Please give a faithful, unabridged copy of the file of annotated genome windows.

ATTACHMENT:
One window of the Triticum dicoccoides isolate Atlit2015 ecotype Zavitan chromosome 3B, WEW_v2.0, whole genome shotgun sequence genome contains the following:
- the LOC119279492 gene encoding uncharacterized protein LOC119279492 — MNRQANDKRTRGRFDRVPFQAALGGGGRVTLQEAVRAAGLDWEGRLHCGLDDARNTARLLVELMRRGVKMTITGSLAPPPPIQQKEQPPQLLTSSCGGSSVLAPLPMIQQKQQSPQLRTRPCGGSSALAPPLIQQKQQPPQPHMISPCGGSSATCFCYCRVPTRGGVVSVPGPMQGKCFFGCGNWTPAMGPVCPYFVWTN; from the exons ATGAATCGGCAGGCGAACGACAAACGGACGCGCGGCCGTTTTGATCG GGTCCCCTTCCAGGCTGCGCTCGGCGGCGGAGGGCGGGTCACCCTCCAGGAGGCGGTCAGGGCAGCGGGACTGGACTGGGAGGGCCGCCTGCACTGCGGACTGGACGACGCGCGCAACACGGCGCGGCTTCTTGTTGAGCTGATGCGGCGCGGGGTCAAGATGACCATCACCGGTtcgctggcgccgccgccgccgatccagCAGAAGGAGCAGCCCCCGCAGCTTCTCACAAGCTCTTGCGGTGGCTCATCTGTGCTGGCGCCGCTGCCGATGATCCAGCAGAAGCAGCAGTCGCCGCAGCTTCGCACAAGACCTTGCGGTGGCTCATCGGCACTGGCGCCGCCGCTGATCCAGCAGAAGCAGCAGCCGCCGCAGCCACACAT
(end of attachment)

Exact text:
One window of the Triticum dicoccoides isolate Atlit2015 ecotype Zavitan chromosome 3B, WEW_v2.0, whole genome shotgun sequence genome contains the following:
- the LOC119279492 gene encoding uncharacterized protein LOC119279492 — MNRQANDKRTRGRFDRVPFQAALGGGGRVTLQEAVRAAGLDWEGRLHCGLDDARNTARLLVELMRRGVKMTITGSLAPPPPIQQKEQPPQLLTSSCGGSSVLAPLPMIQQKQQSPQLRTRPCGGSSALAPPLIQQKQQPPQPHMISPCGGSSATCFCYCRVPTRGGVVSVPGPMQGKCFFGCGNWTPAMGPVCPYFVWTN; from the exons ATGAATCGGCAGGCGAACGACAAACGGACGCGCGGCCGTTTTGATCG GGTCCCCTTCCAGGCTGCGCTCGGCGGCGGAGGGCGGGTCACCCTCCAGGAGGCGGTCAGGGCAGCGGGACTGGACTGGGAGGGCCGCCTGCACTGCGGACTGGACGACGCGCGCAACACGGCGCGGCTTCTTGTTGAGCTGATGCGGCGCGGGGTCAAGATGACCATCACCGGTtcgctggcgccgccgccgccgatccagCAGAAGGAGCAGCCCCCGCAGCTTCTCACAAGCTCTTGCGGTGGCTCATCTGTGCTGGCGCCGCTGCCGATGATCCAGCAGAAGCAGCAGTCGCCGCAGCTTCGCACAAGACCTTGCGGTGGCTCATCGGCACTGGCGCCGCCGCTGATCCAGCAGAAGCAGCAGCCGCCGCAGCCACACAT